There were stands of fiddlehead ferns in the swampy areas around the lake. These dedicate plants were just sending out their furled fronds, covered with fine, filamental hair. A Dark-eyed Junco flitted in the trees. Unlike most other migratory birds, which employ a latitudinal migration strategy – that is, they migrate from north to south and back, juncos migrate attitudinally – that is, they spend their winter months in the lowlands and migrate to their breeding grounds at higher elevation in spring and summer. To me who lives near the coast, they are decidedly a winter bird, but in summer I always expect to find them in the mountains.

A sandpiper on the shore of the lake caught my eye. Its bobbing and wagging tail gave it away – this was a Spotted Sandpiper. They were also on their (latitudinal) migration path. West Virginia is at the southern edges of their breeding range, it is possible that they might settle down here. This one certainly had its breeding plumage, with the dark spots showing on the chest (these spots disappear in the winter, adding much to the confusion of identifying sandpipers).

There were some warblers singing in the trees, but I could not see them. My skills at identifying birds, especially warblers, by ear are still poor. I did see a Cedar Waxwing and a Red-winged Blackbird though.

Spruce Knob Lake -- "the lake is surrounded by gentle hills that are covered with a mix of conifers and hardwoods"

Spruce Knob Lake — “the lake is surrounded by gentle hills that are covered with a mix of conifers and hardwoods”

Fiddlehead Fern

Fiddlehead Fern

Dark-eyed Junco

Dark-eyed Junco

Spotted Sandpiper

Spotted Sandpiper

Back to camp after 7PM, I pitched the tent and boiled some water and made coffee. The campground is quieter than I expected, this being a holiday weekend. I think campgrounds in national forests are generally less visited by people, whereas in national parks, starting from Memorial Day, the campgrounds can be very crowded and festive. I could hear Ovenbirds singing in the woods. What more can you ask for? Since I was on a solo trip, I kept food items to a minimum: just cup noodle and boiled eggs, and some snacks and a few apples. It’s the best food I have had in a long time. It’s always the best food when it’s eaten in the mountains.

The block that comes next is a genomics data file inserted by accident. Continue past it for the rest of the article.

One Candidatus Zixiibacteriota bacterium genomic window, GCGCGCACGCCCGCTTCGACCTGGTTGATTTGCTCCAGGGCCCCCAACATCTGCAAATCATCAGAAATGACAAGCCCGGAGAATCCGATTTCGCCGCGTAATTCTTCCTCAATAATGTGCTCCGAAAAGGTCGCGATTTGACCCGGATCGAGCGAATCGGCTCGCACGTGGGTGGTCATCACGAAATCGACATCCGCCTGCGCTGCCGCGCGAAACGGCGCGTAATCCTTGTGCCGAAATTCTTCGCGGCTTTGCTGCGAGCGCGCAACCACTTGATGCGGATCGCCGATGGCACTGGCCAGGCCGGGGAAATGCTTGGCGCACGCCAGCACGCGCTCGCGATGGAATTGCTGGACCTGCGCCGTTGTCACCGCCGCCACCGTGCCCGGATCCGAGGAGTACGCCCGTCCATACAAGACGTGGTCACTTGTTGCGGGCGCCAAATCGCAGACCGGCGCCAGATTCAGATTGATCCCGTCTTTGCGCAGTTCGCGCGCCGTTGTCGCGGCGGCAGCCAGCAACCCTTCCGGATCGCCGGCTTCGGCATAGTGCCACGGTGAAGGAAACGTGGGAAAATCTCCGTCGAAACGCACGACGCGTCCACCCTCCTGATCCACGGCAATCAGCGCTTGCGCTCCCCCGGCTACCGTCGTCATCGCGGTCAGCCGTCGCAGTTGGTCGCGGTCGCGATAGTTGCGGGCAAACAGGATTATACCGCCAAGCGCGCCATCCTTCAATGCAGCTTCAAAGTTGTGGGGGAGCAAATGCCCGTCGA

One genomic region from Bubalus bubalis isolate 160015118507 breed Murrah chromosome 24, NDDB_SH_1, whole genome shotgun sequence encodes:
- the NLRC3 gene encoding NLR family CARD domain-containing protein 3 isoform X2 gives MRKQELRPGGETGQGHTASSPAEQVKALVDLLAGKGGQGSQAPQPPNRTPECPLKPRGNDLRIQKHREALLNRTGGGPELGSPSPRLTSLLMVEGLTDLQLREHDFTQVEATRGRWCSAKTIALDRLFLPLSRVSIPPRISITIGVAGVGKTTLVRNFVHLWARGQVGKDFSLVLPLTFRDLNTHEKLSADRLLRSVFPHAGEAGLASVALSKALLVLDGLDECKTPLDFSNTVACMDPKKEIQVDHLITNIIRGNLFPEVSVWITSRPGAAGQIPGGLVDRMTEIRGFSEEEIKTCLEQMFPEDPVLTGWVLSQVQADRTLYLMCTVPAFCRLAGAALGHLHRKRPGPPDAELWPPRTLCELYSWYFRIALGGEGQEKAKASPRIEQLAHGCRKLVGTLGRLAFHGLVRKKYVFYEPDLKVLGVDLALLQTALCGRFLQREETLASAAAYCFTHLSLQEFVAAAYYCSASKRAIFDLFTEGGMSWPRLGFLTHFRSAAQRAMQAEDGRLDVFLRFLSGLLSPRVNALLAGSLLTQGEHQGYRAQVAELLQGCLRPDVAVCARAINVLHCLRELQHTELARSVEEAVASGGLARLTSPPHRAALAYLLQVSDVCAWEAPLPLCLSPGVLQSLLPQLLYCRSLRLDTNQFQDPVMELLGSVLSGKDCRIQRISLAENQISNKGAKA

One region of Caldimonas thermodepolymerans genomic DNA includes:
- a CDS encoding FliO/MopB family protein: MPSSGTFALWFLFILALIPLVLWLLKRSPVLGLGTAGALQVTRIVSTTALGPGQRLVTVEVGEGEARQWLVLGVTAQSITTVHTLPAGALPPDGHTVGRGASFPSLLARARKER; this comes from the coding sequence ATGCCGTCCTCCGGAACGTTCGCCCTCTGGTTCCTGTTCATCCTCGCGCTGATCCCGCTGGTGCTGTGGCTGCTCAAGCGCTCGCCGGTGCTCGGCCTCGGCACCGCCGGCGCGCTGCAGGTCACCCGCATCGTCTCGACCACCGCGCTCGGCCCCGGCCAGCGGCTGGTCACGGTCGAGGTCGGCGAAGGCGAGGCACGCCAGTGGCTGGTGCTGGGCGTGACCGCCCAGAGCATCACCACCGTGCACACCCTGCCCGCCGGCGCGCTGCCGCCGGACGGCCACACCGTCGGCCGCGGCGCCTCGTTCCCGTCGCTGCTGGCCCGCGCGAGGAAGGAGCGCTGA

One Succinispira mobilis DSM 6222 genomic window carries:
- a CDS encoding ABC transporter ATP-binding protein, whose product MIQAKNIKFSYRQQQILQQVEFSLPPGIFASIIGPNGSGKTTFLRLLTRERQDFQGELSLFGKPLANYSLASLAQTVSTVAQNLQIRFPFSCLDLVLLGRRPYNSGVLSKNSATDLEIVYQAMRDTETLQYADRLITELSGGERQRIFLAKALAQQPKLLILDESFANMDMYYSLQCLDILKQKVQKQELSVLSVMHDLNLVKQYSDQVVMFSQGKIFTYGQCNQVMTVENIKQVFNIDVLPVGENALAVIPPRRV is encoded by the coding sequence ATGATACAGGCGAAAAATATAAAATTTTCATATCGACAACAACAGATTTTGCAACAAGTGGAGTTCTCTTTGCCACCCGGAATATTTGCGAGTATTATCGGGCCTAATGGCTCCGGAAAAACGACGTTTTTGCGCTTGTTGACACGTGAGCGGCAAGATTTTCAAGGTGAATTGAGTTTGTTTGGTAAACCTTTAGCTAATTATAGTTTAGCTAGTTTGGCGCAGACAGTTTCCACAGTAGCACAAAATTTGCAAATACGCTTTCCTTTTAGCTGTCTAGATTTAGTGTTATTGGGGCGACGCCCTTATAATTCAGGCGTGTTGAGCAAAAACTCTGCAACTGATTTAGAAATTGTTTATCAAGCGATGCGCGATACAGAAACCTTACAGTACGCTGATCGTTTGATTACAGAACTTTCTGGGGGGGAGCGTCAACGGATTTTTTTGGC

Tent -- "The campground is quieter than I expected"

Tent — “The campground is quieter than I expected”

I brought two books with me: “Einstein’s Dice and Schrödinger’s Cat” by Paul Halpern and “Death of a Hornet” by Robert Finch. I got into the tent and put on my headlamp and started reading. The Halpern book is a fascinating read, but the rudimentary spelling and grammar errors are a little irksome sometimes. Surely he had a spellcheck in his favorite word processor program? The Robert Finch book I had read a couple of times before, but it is always a solace to read his writing, and especially so in camp.